“Well he also married Dorothy Arnold here too, but nothing beats Marilyn.”
You looked away and agreed with me, but on our third date I would learn that Marilyn wasn’t your type. Next, I drug you to the Haight. By now, it was about 5 in the afternoon. The Haight is always clouded in a perpetual haze of whatever the people that hang out on the sidewalk have taken that day. It was not your scene. I remember the way you looked down the sidewalks, into the shops that sold bongs and tye-dye shirts exclusively, in the way that you do when you are uncomfortable. I saw that look again the first time that we had dinner with my parents and I had to step out to answer the call that got me that job that I liked so much.
So, we walked to Golden Gate Park and watched the sunset from the steps of the Conservatory of Flowers. It was May and the lawn was covered in flowers. The sun went down over the hills and the bay and it bathed everything in the sort of ethereal light that tells you time is going to pass slowly and things are good. Things were good. I watched the sun turn from yellow to orange to pink and then disappear altogether. You watched me with a twinkle in your eyes.
It was in the cab ride to the Palace where I knew the manager, where we would go to the Penthouse balcony and drink champagne until sunrise, that you kissed me for the first time. Where that moment made everything feel stable and warm and good. As if we were still bathed in that yellow light on the Conservatory steps. In the back of the cab where I looked at you and never wanted to look at anything else. The windows were rolled down, and my hair was blowing crazy all over, but I couldn’t tear my eyes away from your beautiful face, so happy and young and carefree. My light pink lipstick was traced onto your lips. You were something beautiful to me then. That’s how I knew you.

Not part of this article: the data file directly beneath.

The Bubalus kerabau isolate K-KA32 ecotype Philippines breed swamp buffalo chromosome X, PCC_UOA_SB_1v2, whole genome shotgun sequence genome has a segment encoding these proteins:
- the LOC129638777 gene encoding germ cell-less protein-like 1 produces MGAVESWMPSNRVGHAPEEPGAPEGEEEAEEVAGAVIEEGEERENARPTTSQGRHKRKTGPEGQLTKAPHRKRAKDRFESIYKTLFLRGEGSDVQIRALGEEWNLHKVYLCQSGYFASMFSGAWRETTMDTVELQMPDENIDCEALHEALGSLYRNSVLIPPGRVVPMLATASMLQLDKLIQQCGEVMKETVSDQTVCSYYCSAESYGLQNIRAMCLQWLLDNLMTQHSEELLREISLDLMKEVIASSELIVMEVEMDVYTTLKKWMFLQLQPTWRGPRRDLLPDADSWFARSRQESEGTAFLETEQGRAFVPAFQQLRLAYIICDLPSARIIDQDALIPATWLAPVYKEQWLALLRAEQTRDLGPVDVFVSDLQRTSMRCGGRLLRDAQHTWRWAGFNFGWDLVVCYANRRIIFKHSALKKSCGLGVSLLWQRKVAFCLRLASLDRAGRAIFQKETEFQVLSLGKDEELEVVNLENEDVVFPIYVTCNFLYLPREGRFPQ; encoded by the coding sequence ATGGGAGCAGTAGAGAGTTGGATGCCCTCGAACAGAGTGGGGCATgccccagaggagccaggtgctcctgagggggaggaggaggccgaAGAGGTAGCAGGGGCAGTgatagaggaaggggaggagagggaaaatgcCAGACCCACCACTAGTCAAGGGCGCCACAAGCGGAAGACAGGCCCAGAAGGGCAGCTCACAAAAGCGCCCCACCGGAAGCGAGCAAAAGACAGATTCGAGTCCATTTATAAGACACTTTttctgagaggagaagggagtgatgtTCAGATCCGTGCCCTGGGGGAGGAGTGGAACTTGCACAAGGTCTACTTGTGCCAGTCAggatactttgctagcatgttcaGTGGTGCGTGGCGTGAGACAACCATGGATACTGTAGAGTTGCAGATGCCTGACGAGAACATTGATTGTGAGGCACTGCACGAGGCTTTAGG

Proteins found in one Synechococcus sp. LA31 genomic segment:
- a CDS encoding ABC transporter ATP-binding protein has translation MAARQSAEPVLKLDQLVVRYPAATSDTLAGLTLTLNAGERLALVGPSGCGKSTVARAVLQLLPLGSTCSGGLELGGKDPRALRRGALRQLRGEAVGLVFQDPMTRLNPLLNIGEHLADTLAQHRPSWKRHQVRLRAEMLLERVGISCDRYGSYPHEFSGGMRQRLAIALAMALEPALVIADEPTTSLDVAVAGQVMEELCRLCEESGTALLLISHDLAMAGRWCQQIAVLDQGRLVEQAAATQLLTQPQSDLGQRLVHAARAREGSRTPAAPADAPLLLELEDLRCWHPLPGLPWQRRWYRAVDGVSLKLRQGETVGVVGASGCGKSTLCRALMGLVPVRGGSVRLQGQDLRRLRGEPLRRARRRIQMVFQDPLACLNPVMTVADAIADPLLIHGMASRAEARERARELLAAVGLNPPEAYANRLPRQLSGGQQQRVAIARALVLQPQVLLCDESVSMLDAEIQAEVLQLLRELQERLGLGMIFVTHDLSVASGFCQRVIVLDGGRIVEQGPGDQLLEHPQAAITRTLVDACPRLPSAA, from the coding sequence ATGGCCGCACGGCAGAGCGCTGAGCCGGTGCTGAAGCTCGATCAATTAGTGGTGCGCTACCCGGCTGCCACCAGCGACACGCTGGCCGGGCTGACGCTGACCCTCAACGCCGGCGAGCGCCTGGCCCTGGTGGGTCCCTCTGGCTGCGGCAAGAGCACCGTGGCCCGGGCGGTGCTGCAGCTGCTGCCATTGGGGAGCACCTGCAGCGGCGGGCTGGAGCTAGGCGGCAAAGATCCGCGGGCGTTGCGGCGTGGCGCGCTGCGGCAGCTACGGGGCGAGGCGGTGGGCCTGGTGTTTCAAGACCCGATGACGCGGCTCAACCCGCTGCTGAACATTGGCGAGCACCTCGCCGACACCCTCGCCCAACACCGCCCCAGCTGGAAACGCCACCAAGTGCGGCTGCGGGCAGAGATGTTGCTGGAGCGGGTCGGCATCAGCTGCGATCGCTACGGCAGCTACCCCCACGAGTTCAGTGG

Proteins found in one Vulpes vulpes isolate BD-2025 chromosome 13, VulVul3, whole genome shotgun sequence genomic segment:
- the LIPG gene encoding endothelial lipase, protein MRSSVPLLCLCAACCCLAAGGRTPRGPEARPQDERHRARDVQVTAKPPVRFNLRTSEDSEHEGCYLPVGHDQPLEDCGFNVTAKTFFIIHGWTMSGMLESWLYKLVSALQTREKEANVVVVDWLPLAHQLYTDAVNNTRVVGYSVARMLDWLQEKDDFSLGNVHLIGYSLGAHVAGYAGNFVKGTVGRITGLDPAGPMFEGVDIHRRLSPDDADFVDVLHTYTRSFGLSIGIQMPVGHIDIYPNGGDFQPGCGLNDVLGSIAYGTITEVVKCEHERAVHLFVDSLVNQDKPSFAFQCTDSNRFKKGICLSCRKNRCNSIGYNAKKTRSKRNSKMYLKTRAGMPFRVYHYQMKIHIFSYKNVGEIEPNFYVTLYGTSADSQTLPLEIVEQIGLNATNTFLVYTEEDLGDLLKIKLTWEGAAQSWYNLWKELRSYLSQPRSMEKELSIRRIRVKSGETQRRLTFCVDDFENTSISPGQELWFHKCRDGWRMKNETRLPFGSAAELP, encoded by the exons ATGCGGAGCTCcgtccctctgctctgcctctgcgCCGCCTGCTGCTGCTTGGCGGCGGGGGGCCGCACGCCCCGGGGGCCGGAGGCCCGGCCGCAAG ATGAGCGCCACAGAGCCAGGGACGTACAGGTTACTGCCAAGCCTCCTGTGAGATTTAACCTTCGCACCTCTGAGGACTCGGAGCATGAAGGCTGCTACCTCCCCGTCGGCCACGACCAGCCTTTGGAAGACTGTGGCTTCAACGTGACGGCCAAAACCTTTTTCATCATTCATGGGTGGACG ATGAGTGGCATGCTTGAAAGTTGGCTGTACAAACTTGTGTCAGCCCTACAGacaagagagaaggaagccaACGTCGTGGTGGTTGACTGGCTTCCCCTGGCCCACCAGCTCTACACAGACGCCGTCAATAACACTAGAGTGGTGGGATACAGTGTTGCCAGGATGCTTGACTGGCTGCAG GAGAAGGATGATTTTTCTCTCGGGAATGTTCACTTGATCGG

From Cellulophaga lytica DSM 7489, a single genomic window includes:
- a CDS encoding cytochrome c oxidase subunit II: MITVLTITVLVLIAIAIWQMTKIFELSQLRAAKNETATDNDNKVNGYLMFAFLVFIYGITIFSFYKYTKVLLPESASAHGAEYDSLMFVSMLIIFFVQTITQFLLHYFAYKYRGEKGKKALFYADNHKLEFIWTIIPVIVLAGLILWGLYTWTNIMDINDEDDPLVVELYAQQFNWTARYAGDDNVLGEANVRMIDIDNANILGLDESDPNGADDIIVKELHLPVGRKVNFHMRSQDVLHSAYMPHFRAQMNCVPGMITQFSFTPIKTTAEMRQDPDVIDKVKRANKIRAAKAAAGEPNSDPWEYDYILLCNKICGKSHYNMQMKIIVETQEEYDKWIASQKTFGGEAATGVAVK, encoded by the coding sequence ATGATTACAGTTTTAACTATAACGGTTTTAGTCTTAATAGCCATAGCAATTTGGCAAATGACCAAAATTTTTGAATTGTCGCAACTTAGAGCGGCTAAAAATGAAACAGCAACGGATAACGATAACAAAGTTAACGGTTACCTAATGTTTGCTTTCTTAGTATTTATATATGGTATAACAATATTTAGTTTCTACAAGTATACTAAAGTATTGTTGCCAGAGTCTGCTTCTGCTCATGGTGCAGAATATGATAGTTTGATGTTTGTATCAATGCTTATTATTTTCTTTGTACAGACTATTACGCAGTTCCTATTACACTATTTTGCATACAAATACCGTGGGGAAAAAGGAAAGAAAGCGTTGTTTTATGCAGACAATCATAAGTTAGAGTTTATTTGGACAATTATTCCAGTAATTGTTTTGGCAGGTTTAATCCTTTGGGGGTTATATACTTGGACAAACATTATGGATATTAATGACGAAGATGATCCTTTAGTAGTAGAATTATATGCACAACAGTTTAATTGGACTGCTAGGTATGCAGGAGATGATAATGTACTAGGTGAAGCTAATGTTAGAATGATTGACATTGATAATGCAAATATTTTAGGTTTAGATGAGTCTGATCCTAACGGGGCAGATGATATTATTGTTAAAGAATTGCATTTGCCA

I suppose when I think about you, when I think about the tragic story that comprised us, I think about this night the most. The day we met and how things could have gone so many different ways. Even now, i’m happy we didn’t go our separate ways. You could have been just some tourist who asked me directions in Union Square. We could’ve been nothing. I thank my lucky stars that we were something. You were my grand love story. I wouldn’t trade our time together for the world. So the days that I dwell on you are not bad days, they are good days because they allow me to remember you. I remember us the way anyone should, young and happy. I refuse to remember you after. Not the pain near the end, but the time you decided you needed to subway surf in the back of the tailgate and the wind was rushing through your hair. The way you gave me butterflies even after four years together. Oh, was four years not even close to enough time. You told me once that you were worried I would regret you, but I need you to know, even now, even six months after, that I don’t have the ability to regret you. People tell me that It will get easier with time, and I am starting to believe them.
All my love.